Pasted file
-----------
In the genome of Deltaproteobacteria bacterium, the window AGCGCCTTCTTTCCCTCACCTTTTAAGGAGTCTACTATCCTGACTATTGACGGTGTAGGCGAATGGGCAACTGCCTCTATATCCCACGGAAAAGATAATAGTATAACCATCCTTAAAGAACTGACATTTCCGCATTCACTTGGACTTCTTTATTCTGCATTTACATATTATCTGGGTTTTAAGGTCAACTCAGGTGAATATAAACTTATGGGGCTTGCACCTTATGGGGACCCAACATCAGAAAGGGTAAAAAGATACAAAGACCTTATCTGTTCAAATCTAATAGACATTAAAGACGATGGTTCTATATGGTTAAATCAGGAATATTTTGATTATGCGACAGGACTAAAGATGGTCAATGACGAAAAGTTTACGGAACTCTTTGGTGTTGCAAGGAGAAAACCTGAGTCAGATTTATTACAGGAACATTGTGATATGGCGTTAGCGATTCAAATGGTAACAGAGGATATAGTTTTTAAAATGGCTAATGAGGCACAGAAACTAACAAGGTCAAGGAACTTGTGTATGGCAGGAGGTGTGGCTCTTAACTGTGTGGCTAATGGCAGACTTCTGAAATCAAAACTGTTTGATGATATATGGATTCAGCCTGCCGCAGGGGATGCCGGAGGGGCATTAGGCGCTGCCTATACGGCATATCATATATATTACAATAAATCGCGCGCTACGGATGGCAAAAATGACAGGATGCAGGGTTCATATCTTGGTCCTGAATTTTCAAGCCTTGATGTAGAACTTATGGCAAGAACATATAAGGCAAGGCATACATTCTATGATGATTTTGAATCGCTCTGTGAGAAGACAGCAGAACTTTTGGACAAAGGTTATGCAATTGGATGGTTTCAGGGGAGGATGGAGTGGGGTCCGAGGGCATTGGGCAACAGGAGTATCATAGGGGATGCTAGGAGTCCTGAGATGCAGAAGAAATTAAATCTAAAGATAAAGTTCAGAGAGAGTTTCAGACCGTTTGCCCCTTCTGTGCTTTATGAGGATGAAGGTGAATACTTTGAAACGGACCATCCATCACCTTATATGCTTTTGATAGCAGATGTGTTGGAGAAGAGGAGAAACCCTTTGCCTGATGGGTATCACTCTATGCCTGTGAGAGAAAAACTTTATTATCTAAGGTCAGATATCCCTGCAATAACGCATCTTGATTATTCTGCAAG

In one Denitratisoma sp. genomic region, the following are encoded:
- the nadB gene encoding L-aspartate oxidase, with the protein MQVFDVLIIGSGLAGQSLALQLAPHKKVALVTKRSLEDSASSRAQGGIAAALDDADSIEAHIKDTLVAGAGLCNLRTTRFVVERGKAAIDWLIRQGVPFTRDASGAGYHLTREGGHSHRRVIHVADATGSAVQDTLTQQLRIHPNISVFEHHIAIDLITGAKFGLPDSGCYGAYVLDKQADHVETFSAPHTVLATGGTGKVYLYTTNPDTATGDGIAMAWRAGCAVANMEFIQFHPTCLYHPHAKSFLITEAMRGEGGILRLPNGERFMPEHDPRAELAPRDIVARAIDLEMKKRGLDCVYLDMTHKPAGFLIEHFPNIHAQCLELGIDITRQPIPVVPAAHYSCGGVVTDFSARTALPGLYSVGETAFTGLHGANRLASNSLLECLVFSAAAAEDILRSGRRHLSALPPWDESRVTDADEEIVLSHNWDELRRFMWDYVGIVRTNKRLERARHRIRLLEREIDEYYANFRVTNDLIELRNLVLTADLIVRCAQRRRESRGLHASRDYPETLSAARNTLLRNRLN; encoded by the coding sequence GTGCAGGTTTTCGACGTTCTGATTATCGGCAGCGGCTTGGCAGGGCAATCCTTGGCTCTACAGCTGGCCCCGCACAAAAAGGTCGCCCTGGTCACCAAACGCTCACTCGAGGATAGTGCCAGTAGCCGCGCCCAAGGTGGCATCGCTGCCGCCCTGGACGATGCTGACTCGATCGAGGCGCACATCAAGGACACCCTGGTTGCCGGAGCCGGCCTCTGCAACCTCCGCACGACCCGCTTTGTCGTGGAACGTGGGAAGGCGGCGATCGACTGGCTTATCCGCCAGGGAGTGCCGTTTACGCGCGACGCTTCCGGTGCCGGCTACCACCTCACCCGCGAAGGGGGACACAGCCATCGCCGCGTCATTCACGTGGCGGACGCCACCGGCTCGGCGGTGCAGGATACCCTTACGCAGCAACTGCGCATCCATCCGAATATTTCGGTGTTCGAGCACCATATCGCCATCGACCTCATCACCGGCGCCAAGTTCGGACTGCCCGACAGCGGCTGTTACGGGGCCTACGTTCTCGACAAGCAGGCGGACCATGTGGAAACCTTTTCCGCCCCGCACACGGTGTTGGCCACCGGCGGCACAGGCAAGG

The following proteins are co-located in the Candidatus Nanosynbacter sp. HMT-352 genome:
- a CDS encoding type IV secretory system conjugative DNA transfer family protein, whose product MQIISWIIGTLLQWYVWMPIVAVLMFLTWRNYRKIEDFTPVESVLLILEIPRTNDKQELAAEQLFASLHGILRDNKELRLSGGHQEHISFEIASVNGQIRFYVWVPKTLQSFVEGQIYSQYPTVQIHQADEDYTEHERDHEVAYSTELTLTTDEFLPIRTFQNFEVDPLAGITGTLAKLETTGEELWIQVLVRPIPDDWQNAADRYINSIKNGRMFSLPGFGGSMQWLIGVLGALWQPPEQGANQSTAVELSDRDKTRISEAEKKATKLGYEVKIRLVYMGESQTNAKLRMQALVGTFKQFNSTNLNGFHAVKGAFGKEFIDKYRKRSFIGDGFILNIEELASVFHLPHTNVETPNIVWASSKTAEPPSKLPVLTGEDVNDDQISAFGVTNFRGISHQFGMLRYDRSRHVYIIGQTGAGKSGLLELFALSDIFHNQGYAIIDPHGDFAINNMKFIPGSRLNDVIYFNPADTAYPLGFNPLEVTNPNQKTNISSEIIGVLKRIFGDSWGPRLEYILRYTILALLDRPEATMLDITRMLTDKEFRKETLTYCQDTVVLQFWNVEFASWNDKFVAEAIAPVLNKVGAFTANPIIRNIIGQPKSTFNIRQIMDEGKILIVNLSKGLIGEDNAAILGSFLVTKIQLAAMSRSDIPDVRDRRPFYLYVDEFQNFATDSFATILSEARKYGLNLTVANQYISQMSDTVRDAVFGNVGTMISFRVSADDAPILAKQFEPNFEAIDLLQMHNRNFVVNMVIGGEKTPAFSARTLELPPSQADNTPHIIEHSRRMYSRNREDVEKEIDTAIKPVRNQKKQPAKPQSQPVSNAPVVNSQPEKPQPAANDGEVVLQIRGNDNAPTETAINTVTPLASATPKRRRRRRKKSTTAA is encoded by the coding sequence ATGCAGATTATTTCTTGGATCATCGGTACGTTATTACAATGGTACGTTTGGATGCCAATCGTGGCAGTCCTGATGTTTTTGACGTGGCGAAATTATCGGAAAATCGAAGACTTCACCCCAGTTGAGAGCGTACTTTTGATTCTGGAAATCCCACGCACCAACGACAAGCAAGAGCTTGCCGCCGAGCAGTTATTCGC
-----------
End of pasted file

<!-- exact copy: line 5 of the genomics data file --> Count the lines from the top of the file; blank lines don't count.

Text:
- a CDS encoding type IV secretory system conjugative DNA transfer family protein, whose product MQIISWIIGTLLQWYVWMPIVAVLMFLTWRNYRKIEDFTPVESVLLILEIPRTNDKQELAAEQLFASLHGILRDNKELRLSGGHQEHISFEIASVNGQIRFYVWVPKTLQSFVEGQIYSQYPTVQIHQADEDYTEHERDHEVAYSTELTLTTDEFLPIRTFQNFEVDPLAGITGTLAKLETTGEELWIQVLVRPIPDDWQNAADRYINSIKNGRMFSLPGFGGSMQWLIGVLGALWQPPEQGANQSTAVELSDRDKTRISEAEKKATKLGYEVKIRLVYMGESQTNAKLRMQALVGTFKQFNSTNLNGFHAVKGAFGKEFIDKYRKRSFIGDGFILNIEELASVFHLPHTNVETPNIVWASSKTAEPPSKLPVLTGEDVNDDQISAFGVTNFRGISHQFGMLRYDRSRHVYIIGQTGAGKSGLLELFALSDIFHNQGYAIIDPHGDFAINNMKFIPGSRLNDVIYFNPADTAYPLGFNPLEVTNPNQKTNISSEIIGVLKRIFGDSWGPRLEYILRYTILALLDRPEATMLDITRMLTDKEFRKETLTYCQDTVVLQFWNVEFASWNDKFVAEAIAPVLNKVGAFTANPIIRNIIGQPKSTFNIRQIMDEGKILIVNLSKGLIGEDNAAILGSFLVTKIQLAAMSRSDIPDVRDRRPFYLYVDEFQNFATDSFATILSEARKYGLNLTVANQYISQMSDTVRDAVFGNVGTMISFRVSADDAPILAKQFEPNFEAIDLLQMHNRNFVVNMVIGGEKTPAFSARTLELPPSQADNTPHIIEHSRRMYSRNREDVEKEIDTAIKPVRNQKKQPAKPQSQPVSNAPVVNSQPEKPQPAANDGEVVLQIRGNDNAPTETAINTVTPLASATPKRRRRRRKKSTTAA is encoded by the coding sequence ATGCAGATTATTTCTTGGATCATCGGTACGTTATTACAATGGTACGTTTGGATGCCAATCGTGGCAGTCCTGATGTTTTTGACGTGGCGAAATTATCGGAAAATCGAAGACTTCACCCCAGTTGAGAGCGTACTTTTGATTCTGGAAATCCCACGCACCAACGACAAGCAAGAGCTTGCCGCCGAGCAGTTATTCGC